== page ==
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The candlestick chart is the most common amongst traders. I also use it almost exclusively in my trading. I just use the line chart when I want to map out areas of support and resistance.
- The candlestick chart had its origins in Japan and can also be referred to as the Japanese candlestick chart.
- The colour of the candlestick chart tells you if the price was up or down in a particular timeframe which means that candlesticks are either bullish or bearish
Now most traders prefer to set green candlesticks as bullish and red candlesticks as bearish. And I like it to be that way for me personally.
- If you use the Hotforex platform you can customise your chart by pressing F8. There are where you can change the colours of the candlesticks to any colour you want. If you are a woman, you may change a bullish candlestick to pink! And bearish candlestick to Purple! (I have never seen a pink and purple candlestick yet).
This candlestick shown below is an example of a bullish candlestick.
- A Bullish candlestick simply means the price opened lower and closed up higher after a certain time period, which can be 1minute, 5minute, 1hr or 1 day etc.
- The candle body represents the distance price has moved from the opening price to the closing price. The longer the body, means the price has moved a great deal upward after opening. The shorter the candle body means the exact opposite.
- The high is the highest price that was reached during that time period.
- The low is the lowest price that was reached during that time period.
All these candlesticks shown below are bullish candlesticks which mean that their opening prices were lower than the closing prices and therefore reflect an overall uptrend in the timeframe each candlestick was formed:
Now, the candlestick shown below is an example of a bearish candlestick.
A bearish candlestick simply means that the candlestick opened up at a high price and closed lower after a certain time period:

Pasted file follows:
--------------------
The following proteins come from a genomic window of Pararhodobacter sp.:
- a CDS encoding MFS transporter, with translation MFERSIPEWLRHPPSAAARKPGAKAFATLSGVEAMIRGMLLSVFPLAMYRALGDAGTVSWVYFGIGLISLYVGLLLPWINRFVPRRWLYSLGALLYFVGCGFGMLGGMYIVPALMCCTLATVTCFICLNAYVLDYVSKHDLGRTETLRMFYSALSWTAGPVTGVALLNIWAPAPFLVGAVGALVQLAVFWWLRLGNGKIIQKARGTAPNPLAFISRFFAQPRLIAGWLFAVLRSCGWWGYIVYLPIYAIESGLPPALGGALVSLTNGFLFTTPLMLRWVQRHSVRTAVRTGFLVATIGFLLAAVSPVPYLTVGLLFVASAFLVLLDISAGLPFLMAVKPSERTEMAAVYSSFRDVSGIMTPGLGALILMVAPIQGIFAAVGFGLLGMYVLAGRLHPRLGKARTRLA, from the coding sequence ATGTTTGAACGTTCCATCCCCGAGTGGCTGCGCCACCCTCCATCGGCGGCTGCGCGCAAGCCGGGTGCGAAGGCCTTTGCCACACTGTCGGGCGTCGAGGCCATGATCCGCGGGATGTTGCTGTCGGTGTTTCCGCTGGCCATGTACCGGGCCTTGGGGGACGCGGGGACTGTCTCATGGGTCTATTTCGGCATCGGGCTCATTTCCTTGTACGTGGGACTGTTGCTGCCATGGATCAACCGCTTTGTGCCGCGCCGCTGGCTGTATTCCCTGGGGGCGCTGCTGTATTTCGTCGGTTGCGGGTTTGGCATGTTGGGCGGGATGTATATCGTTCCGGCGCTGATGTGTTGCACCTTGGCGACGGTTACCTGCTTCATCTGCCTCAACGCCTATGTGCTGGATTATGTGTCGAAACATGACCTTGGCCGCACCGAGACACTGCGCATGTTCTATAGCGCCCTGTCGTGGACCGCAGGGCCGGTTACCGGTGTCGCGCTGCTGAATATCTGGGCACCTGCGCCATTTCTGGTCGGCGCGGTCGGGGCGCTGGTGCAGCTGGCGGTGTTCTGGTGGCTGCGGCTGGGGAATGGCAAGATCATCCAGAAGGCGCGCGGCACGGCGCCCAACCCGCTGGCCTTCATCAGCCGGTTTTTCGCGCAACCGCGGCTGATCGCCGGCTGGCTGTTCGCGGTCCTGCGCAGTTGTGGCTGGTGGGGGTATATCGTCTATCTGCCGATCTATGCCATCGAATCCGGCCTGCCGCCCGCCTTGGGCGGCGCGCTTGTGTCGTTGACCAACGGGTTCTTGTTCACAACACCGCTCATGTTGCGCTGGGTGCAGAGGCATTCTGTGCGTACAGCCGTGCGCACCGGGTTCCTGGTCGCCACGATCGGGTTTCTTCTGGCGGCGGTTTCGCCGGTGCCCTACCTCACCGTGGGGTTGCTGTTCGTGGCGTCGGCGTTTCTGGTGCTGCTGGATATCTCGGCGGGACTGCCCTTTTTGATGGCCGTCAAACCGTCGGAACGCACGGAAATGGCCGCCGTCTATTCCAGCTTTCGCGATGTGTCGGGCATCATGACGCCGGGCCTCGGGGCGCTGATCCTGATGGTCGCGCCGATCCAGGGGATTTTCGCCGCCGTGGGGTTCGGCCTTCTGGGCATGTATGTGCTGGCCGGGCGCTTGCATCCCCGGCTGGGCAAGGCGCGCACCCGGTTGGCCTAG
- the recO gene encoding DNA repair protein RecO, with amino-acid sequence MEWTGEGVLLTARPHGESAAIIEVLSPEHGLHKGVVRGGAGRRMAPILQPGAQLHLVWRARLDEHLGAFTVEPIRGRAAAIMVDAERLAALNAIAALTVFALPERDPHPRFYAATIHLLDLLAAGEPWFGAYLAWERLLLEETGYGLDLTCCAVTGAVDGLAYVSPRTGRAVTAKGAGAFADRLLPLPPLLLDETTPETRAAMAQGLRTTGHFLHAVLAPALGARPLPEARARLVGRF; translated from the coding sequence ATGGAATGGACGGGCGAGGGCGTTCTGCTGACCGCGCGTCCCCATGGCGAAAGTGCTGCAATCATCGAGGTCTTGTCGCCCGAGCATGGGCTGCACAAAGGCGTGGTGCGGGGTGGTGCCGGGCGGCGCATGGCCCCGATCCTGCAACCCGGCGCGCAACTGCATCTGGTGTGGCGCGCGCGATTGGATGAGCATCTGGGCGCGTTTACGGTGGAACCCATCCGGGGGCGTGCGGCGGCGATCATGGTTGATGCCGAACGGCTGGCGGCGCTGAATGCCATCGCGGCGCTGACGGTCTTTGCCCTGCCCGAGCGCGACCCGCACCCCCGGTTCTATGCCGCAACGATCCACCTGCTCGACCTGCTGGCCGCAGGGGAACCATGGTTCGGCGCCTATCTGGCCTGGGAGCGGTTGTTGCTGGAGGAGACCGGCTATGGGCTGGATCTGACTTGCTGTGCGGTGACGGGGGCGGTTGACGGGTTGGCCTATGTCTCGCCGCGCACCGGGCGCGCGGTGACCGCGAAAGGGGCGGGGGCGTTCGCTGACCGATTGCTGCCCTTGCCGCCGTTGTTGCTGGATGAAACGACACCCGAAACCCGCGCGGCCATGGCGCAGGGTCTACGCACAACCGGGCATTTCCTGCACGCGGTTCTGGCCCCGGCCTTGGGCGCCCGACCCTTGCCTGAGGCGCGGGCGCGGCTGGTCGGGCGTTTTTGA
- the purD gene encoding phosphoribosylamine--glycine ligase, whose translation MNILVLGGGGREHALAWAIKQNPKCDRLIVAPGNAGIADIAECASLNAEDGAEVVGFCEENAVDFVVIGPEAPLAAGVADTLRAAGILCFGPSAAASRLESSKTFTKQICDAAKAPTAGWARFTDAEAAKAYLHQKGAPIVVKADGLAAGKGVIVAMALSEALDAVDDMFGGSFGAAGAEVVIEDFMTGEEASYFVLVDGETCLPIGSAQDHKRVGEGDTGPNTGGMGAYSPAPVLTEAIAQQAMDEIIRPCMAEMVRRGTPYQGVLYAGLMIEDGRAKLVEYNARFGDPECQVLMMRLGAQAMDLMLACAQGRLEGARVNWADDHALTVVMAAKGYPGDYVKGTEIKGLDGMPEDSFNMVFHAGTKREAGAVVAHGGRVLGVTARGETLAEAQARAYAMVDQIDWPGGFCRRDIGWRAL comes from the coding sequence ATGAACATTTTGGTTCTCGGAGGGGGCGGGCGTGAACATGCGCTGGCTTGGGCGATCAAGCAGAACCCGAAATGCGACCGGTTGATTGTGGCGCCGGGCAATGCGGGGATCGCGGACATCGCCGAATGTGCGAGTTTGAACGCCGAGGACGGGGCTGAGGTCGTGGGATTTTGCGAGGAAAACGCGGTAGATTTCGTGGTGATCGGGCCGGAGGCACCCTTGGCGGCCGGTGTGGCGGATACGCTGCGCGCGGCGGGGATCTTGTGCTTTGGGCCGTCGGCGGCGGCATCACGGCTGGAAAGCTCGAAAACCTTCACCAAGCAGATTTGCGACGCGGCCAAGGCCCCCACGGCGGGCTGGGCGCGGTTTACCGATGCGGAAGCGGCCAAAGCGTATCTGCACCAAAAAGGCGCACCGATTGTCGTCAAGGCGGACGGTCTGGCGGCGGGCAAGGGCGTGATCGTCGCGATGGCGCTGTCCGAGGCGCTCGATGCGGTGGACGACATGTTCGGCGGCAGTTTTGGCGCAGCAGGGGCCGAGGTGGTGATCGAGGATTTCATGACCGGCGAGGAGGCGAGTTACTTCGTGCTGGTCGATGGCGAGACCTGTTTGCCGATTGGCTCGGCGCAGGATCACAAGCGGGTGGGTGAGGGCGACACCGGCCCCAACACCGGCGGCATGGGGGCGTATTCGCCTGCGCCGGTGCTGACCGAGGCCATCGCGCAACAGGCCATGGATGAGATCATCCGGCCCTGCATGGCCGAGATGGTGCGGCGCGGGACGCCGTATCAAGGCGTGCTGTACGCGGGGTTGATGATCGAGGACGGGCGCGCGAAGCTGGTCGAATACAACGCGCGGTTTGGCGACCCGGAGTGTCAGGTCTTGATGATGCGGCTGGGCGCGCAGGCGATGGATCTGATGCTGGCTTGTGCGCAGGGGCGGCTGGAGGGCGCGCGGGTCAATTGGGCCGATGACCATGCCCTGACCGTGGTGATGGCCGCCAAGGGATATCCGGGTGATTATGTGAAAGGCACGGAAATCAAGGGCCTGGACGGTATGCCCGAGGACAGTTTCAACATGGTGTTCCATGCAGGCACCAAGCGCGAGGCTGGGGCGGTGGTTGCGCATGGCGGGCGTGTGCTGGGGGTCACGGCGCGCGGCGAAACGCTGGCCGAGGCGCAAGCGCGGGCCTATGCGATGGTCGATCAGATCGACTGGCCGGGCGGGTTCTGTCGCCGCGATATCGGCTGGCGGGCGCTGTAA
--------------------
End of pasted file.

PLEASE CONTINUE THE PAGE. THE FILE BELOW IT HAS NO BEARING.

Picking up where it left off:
All these candlesticks shown below are bearish candlesticks meaning that the opening price was higher than the closing price, therefore reflecting a downtrend:
Understanding Buying and Selling Pressure on Candlesticks
Did you know that there are bullish candlesticks that are considered bearish and bearish candlesticks that are considered bullish? To really understand this concept, you need to understand buying and selling pressure.
You see, every candlestick that is formed tells you a story about the battle between the bulls and the bears-who dominated the battle, who won at the end, who is weakening etc. All that is reflected in any candlestick you see. The length of the body of the candlestick, as well as the shadow (or wick), tells you a story about the buying and selling pressure.
For example, look at the two charts below:
Look at the first green candlestick on the left chart, it’s a bullish candlestick, right? Yes. But you can see that it has a very short body and very long wick (tail).
It tells you the sellers (bears) were dominant. If this candlestick was to form after hitting a resistance level, it will be considered a bearish signal even though it’s a bullish candlestick.
Now, you can apply the same sort of logic to all the other candlesticks above and read the story each one is telling you.
- If the upper wick is very long, it simply tells you that there’s a lot of selling pressure. It means price opened and got pushed higher by the buyers but then at the highest price, sellers got in and drove it back down.